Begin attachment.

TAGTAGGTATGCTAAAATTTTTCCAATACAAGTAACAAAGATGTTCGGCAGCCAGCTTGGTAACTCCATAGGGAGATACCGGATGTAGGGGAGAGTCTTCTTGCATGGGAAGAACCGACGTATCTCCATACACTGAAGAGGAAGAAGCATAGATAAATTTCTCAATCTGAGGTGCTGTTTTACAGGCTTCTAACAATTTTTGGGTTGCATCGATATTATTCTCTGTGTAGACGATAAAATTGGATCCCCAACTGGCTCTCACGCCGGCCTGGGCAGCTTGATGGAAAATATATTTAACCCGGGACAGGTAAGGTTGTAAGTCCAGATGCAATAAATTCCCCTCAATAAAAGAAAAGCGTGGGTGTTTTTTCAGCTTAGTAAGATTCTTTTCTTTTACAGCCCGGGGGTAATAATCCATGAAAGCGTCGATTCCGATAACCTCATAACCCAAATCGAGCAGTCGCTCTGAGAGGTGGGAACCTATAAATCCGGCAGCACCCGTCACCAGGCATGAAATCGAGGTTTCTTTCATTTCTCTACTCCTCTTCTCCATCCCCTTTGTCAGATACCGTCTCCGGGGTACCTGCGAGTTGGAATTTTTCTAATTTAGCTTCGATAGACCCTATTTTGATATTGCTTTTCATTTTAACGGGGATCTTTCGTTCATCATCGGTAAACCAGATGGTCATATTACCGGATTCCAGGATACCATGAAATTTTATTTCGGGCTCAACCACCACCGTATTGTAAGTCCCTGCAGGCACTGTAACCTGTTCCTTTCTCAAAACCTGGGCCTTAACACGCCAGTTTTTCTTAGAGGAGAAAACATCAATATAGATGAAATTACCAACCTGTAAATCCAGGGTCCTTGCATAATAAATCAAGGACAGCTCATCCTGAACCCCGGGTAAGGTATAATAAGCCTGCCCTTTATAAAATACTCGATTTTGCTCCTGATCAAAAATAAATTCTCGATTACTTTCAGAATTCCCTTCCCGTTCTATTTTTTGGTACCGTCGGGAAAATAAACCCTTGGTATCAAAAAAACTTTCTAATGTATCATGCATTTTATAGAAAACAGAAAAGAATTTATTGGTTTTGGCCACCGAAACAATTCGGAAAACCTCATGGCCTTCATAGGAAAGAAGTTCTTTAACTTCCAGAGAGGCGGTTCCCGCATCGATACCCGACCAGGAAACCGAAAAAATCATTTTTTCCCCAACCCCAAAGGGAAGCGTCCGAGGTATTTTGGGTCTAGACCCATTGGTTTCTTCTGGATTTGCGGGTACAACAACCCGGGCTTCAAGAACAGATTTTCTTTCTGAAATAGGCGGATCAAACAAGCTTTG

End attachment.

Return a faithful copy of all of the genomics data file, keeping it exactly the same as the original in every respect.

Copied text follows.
TAGTAGGTATGCTAAAATTTTTCCAATACAAGTAACAAAGATGTTCGGCAGCCAGCTTGGTAACTCCATAGGGAGATACCGGATGTAGGGGAGAGTCTTCTTGCATGGGAAGAACCGACGTATCTCCATACACTGAAGAGGAAGAAGCATAGATAAATTTCTCAATCTGAGGTGCTGTTTTACAGGCTTCTAACAATTTTTGGGTTGCATCGATATTATTCTCTGTGTAGACGATAAAATTGGATCCCCAACTGGCTCTCACGCCGGCCTGGGCAGCTTGATGGAAAATATATTTAACCCGGGACAGGTAAGGTTGTAAGTCCAGATGCAATAAATTCCCCTCAATAAAAGAAAAGCGTGGGTGTTTTTTCAGCTTAGTAAGATTCTTTTCTTTTACAGCCCGGGGGTAATAATCCATGAAAGCGTCGATTCCGATAACCTCATAACCCAAATCGAGCAGTCGCTCTGAGAGGTGGGAACCTATAAATCCGGCAGCACCCGTCACCAGGCATGAAATCGAGGTTTCTTTCATTTCTCTACTCCTCTTCTCCATCCCCTTTGTCAGATACCGTCTCCGGGGTACCTGCGAGTTGGAATTTTTCTAATTTAGCTTCGATAGACCCTATTTTGATATTGCTTTTCATTTTAACGGGGATCTTTCGTTCATCATCGGTAAACCAGATGGTCATATTACCGGATTCCAGGATACCATGAAATTTTATTTCGGGCTCAACCACCACCGTATTGTAAGTCCCTGCAGGCACTGTAACCTGTTCCTTTCTCAAAACCTGGGCCTTAACACGCCAGTTTTTCTTAGAGGAGAAAACATCAATATAGATGAAATTACCAACCTGTAAATCCAGGGTCCTTGCATAATAAATCAAGGACAGCTCATCCTGAACCCCGGGTAAGGTATAATAAGCCTGCCCTTTATAAAATACTCGATTTTGCTCCTGATCAAAAATAAATTCTCGATTACTTTCAGAATTCCCTTCCCGTTCTATTTTTTGGTACCGTCGGGAAAATAAACCCTTGGTATCAAAAAAACTTTCTAATGTATCATGCATTTTATAGAAAACAGAAAAGAATTTATTGGTTTTGGCCACCGAAACAATTCGGAAAACCTCATGGCCTTCATAGGAAAGAAGTTCTTTAACTTCCAGAGAGGCGGTTCCCGCATCGATACCCGACCAGGAAACCGAAAAAATCATTTTTTCCCCAACCCCAAAGGGAAGCGTCCGAGGTATTTTGGGTCTAGACCCATTGGTTTCTTCTGGATTTGCGGGTACAACAACCCGGGCTTCAAGAACAGATTTTCTTTCTGAAATAGGCGGATCAAACAAGCTTTG